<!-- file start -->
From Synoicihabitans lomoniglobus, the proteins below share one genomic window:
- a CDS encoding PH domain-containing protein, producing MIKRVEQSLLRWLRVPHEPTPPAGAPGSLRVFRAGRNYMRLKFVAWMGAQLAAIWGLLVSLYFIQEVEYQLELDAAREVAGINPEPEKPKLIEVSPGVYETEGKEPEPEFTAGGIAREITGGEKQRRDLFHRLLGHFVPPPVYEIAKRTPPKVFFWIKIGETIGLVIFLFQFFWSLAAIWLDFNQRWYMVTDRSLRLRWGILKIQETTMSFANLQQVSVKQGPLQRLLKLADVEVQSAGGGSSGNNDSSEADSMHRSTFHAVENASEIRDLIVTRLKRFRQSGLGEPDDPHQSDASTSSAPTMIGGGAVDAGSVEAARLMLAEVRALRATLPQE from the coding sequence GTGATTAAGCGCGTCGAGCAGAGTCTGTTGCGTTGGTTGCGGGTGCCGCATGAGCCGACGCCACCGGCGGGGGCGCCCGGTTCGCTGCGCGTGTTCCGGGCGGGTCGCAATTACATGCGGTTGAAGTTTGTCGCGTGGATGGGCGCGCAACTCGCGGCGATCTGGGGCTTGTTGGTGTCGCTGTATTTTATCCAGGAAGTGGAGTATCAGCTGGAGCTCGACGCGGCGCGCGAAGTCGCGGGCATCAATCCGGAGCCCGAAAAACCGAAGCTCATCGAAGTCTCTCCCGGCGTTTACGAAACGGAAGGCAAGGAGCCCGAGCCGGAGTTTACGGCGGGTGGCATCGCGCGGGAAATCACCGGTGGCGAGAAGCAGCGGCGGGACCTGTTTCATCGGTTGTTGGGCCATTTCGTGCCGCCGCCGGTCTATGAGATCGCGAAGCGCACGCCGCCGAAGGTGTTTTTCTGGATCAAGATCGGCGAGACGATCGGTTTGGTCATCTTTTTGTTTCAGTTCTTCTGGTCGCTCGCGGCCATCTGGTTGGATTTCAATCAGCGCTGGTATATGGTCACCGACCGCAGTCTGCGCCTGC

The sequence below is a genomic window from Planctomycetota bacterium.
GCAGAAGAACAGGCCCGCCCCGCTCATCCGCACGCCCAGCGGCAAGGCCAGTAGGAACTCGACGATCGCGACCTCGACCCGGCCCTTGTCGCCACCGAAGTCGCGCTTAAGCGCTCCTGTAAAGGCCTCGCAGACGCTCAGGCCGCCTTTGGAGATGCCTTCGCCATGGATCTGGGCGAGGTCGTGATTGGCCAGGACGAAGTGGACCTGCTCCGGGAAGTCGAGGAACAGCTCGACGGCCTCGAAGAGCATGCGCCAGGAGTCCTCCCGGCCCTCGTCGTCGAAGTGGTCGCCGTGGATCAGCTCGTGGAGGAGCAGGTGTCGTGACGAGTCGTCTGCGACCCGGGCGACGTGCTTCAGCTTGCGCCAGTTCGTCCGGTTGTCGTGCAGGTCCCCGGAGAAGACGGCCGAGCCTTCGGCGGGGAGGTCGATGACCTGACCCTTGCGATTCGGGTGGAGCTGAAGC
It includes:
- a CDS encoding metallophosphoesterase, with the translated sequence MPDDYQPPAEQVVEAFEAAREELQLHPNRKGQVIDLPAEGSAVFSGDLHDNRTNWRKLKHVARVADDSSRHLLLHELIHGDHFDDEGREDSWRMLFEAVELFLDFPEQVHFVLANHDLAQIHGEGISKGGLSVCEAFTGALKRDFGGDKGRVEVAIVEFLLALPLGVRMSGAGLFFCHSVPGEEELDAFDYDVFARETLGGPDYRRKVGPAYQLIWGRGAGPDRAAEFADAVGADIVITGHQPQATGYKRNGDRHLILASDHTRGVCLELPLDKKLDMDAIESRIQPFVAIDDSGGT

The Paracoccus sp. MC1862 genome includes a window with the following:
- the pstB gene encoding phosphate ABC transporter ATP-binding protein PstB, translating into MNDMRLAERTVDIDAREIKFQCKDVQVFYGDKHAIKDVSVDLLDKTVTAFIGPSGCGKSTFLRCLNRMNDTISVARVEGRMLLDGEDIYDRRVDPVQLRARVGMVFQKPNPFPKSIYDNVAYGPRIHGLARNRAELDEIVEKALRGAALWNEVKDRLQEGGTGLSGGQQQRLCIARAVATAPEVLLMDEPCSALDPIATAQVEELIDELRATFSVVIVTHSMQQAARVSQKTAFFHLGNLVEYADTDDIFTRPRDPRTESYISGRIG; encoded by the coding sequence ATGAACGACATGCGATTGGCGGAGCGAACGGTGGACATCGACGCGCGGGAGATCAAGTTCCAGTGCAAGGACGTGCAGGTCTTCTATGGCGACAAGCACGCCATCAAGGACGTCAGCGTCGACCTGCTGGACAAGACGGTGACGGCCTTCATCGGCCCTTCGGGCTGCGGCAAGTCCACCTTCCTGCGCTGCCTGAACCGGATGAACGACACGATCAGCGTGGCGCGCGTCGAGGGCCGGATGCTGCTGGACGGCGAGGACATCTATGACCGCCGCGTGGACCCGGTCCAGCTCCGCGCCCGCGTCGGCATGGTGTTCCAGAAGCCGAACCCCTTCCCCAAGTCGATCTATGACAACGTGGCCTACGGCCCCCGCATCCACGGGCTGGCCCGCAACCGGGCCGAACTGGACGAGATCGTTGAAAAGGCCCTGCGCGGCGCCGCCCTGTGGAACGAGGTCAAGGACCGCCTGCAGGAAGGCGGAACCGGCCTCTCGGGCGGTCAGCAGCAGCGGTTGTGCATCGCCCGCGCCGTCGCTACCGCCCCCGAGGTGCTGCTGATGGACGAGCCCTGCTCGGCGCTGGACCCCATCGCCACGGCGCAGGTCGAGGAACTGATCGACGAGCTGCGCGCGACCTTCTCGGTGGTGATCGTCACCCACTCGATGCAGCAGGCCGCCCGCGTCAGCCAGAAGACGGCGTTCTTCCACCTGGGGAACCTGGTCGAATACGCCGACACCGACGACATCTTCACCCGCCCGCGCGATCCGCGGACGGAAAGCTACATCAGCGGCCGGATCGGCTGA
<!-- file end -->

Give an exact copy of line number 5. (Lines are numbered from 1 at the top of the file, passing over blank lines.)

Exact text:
It includes: